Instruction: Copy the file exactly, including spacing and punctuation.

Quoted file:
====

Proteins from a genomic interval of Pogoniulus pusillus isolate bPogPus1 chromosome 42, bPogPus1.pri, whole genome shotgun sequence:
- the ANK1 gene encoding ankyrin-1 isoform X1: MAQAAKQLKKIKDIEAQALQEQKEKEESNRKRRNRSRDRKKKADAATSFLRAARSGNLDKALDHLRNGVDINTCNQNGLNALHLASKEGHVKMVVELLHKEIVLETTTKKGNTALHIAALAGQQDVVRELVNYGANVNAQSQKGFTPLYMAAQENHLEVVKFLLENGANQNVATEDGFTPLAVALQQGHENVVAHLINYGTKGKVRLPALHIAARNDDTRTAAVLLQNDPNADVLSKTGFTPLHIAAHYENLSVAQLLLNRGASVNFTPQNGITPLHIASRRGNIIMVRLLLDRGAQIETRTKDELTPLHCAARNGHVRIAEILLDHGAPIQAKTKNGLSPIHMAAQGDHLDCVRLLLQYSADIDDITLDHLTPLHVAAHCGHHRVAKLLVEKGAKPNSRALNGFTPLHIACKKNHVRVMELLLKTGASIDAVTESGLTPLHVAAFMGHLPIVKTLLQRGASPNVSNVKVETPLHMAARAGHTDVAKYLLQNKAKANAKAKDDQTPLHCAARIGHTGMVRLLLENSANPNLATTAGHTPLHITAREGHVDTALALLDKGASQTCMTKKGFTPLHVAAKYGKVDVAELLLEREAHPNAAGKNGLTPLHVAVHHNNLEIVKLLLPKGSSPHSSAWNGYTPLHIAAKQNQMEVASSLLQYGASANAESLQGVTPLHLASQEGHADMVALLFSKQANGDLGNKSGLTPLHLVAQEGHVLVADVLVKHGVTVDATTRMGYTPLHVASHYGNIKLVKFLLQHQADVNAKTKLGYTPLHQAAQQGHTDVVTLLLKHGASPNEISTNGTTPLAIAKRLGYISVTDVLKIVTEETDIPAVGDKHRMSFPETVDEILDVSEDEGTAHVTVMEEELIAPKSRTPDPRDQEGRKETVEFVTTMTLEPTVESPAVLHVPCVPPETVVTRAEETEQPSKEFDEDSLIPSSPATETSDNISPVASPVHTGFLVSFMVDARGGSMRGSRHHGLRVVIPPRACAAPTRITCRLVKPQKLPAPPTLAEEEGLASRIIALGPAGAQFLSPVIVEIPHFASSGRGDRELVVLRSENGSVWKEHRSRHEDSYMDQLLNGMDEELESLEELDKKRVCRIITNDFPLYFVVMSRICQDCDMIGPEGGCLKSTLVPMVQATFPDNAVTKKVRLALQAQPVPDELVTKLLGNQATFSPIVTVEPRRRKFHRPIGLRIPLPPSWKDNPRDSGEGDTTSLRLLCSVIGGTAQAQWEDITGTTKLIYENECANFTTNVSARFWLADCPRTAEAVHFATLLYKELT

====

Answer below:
Proteins from a genomic interval of Pogoniulus pusillus isolate bPogPus1 chromosome 42, bPogPus1.pri, whole genome shotgun sequence:
- the ANK1 gene encoding ankyrin-1 isoform X1: MAQAAKQLKKIKDIEAQALQEQKEKEESNRKRRNRSRDRKKKADAATSFLRAARSGNLDKALDHLRNGVDINTCNQNGLNALHLASKEGHVKMVVELLHKEIVLETTTKKGNTALHIAALAGQQDVVRELVNYGANVNAQSQKGFTPLYMAAQENHLEVVKFLLENGANQNVATEDGFTPLAVALQQGHENVVAHLINYGTKGKVRLPALHIAARNDDTRTAAVLLQNDPNADVLSKTGFTPLHIAAHYENLSVAQLLLNRGASVNFTPQNGITPLHIASRRGNIIMVRLLLDRGAQIETRTKDELTPLHCAARNGHVRIAEILLDHGAPIQAKTKNGLSPIHMAAQGDHLDCVRLLLQYSADIDDITLDHLTPLHVAAHCGHHRVAKLLVEKGAKPNSRALNGFTPLHIACKKNHVRVMELLLKTGASIDAVTESGLTPLHVAAFMGHLPIVKTLLQRGASPNVSNVKVETPLHMAARAGHTDVAKYLLQNKAKANAKAKDDQTPLHCAARIGHTGMVRLLLENSANPNLATTAGHTPLHITAREGHVDTALALLDKGASQTCMTKKGFTPLHVAAKYGKVDVAELLLEREAHPNAAGKNGLTPLHVAVHHNNLEIVKLLLPKGSSPHSSAWNGYTPLHIAAKQNQMEVASSLLQYGASANAESLQGVTPLHLASQEGHADMVALLFSKQANGDLGNKSGLTPLHLVAQEGHVLVADVLVKHGVTVDATTRMGYTPLHVASHYGNIKLVKFLLQHQADVNAKTKLGYTPLHQAAQQGHTDVVTLLLKHGASPNEISTNGTTPLAIAKRLGYISVTDVLKIVTEETDIPAVGDKHRMSFPETVDEILDVSEDEGTAHVTVMEEELIAPKSRTPDPRDQEGRKETVEFVTTMTLEPTVESPAVLHVPCVPPETVVTRAEETEQPSKEFDEDSLIPSSPATETSDNISPVASPVHTGFLVSFMVDARGGSMRGSRHHGLRVVIPPRACAAPTRITCRLVKPQKLPAPPTLAEEEGLASRIIALGPAGAQFLSPVIVEIPHFASSGRGDRELVVLRSENGSVWKEHRSRHEDSYMDQLLNGMDEELESLEELDKKRVCRIITNDFPLYFVVMSRICQDCDMIGPEGGCLKSTLVPMVQATFPDNAVTKKVRLALQAQPVPDELVTKLLGNQATFSPIVTVEPRRRKFHRPIGLRIPLPPSWKDNPRDSGEGDTTSLRLLCSVIGGTAQAQWEDITGTTKLIYENECANFTTNVSARFWLADCPRTAEAVHFATLLYKELT